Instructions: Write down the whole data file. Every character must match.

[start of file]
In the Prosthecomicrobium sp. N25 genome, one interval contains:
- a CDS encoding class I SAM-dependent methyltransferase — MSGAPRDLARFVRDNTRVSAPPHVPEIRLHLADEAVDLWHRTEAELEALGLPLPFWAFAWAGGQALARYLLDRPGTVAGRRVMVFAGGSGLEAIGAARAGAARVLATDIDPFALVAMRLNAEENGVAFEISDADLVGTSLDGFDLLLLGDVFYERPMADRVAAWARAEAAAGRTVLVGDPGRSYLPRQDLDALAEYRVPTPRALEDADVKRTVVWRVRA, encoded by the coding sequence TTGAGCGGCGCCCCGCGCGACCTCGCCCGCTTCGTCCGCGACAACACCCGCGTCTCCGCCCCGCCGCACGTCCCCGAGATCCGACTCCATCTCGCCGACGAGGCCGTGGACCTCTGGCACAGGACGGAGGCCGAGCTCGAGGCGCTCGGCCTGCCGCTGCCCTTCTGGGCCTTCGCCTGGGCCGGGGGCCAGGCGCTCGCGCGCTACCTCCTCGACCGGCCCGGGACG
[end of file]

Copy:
In the Prosthecomicrobium sp. N25 genome, one interval contains:
- a CDS encoding class I SAM-dependent methyltransferase — MSGAPRDLARFVRDNTRVSAPPHVPEIRLHLADEAVDLWHRTEAELEALGLPLPFWAFAWAGGQALARYLLDRPGTVAGRRVMVFAGGSGLEAIGAARAGAARVLATDIDPFALVAMRLNAEENGVAFEISDADLVGTSLDGFDLLLLGDVFYERPMADRVAAWARAEAAAGRTVLVGDPGRSYLPRQDLDALAEYRVPTPRALEDADVKRTVVWRVRA, encoded by the coding sequence TTGAGCGGCGCCCCGCGCGACCTCGCCCGCTTCGTCCGCGACAACACCCGCGTCTCCGCCCCGCCGCACGTCCCCGAGATCCGACTCCATCTCGCCGACGAGGCCGTGGACCTCTGGCACAGGACGGAGGCCGAGCTCGAGGCGCTCGGCCTGCCGCTGCCCTTCTGGGCCTTCGCCTGGGCCGGGGGCCAGGCGCTCGCGCGCTACCTCCTCGACCGGCCCGGGACG